How Relationships can Improve Your Margins

How Relationships can Improve Your Margins

Just like any other business, contracting firms are bound by a fundamental law of economics: their profits must grow in tandem with their business. You simply cannot expand with stagnating profits. But, on the other hand, improving profit margins is no easy task, especially in the construction industry.

Working with others is seldom a bad idea, and having reliable partners supporting your projects can be mutually beneficial for all involved. But relying on one-sided or subpar relationships can backfire, so choosing wisely is essential. As such, we’ve put together this short guide on using business partnerships to maximize profits.

Stay on Schedule

Labor costs are one of the biggest operating expenses that contractors face. In a competitive trade with unpredictable booms and busts, finding reliable, skilled workers who fit into a project’s budget can be a massive challenge. Large jobs are built on the contributions of a range of professionals, including carpenters, electricians, masons, plumbers, and often many other specialist tradespeople. These labor costs reflect their necessity and quality, so unless you’re okay with shoddy work, the only way to reduce this expense is hiring them for the shortest possible term. It’s crucial to make sure that every dollar paid is translated into progress on the project and not into idle waiting.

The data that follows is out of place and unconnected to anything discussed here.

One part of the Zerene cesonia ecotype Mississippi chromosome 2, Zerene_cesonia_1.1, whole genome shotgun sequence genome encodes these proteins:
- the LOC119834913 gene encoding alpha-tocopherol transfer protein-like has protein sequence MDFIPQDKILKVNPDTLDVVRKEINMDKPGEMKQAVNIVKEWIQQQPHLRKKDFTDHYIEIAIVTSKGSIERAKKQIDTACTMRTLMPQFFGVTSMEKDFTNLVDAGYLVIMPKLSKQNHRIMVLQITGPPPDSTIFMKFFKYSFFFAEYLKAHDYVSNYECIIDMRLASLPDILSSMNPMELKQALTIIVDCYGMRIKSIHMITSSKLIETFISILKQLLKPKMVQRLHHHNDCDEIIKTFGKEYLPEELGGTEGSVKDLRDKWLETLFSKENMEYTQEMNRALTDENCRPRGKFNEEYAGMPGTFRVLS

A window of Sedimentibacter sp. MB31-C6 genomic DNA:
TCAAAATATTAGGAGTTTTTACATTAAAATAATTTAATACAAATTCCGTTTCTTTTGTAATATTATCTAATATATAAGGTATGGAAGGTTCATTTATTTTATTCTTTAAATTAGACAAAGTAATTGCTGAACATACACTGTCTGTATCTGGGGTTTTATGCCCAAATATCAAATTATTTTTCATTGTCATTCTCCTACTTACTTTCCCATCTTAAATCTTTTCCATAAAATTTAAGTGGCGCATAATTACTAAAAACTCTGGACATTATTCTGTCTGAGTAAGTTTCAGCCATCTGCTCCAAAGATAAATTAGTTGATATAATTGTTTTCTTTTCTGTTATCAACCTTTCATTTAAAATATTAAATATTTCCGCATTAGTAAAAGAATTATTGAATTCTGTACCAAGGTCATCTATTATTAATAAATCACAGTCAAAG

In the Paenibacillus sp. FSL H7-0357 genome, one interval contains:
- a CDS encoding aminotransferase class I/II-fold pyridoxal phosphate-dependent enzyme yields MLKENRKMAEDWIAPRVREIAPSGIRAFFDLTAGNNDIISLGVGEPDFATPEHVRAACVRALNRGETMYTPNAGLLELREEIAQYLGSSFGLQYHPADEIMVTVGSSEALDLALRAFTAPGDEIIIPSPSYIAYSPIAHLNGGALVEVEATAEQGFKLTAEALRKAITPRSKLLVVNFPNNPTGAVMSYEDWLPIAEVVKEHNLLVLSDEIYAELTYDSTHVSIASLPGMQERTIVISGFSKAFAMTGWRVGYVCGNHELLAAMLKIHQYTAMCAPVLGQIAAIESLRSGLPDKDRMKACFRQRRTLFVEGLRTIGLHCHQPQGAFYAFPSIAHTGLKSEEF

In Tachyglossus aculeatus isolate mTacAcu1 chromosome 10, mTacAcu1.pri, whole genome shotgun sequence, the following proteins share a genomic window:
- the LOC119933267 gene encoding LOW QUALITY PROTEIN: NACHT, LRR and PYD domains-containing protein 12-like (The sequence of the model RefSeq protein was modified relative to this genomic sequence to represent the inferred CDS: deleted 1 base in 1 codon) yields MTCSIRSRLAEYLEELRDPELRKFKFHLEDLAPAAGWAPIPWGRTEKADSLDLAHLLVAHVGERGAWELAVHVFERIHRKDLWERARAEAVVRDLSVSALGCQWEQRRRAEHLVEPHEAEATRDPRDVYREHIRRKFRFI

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This is a matter of planning. Skilled workers need to be organized with an efficient schedule that puts them in the right place at the right time. There are many ways to optimize scheduling, such as setting up a way for everybody on a job site to check-in, submit their work, and stick to a schedule. Coordinating workers’ schedules to ensure they aren’t running up against each other helps the project advance smoothly and prevents errors and inefficiencies from snowballing into an avalanche of avoidable labor costs.

Get Materials Delivered on Time

The saying “time is money” is sheer truth for contractors. Meticulous planning goes a long way to help save time and bump profits as a result, but even the best project schedule is useless without the materials to follow through on it.

Waiting for deliveries to job sites can set progress back drastically. If a late delivery ends up delaying a project’s completion, the contractor is often left no choice but to offer discounts to placate an angered client. As a result, workers get sent home as the wait drags on, advancement stalls, and momentum and morale falter. Then, inevitably, profits take a crushing blow.

Preventing these delays is all about choosing the right partner to handle deliveries. A building materials distributor can make or break a project. If they are communicative, trustworthy, and capable, then virtually every order will arrive on time. Even in rare cases where they don’t meet the deadline, good communication ahead of time allows for adaptation and adjustment. Writing contingency plans into contracts is always a great idea; it prevents misunderstandings about penalties for delays, what materials may be substituted, and other details.

That’s where the search begins. Checking independent review sites and asking local contractors, developers, and facilities managers about the company are the best next steps. Do your homework.

Select a Distributor With a Range of Products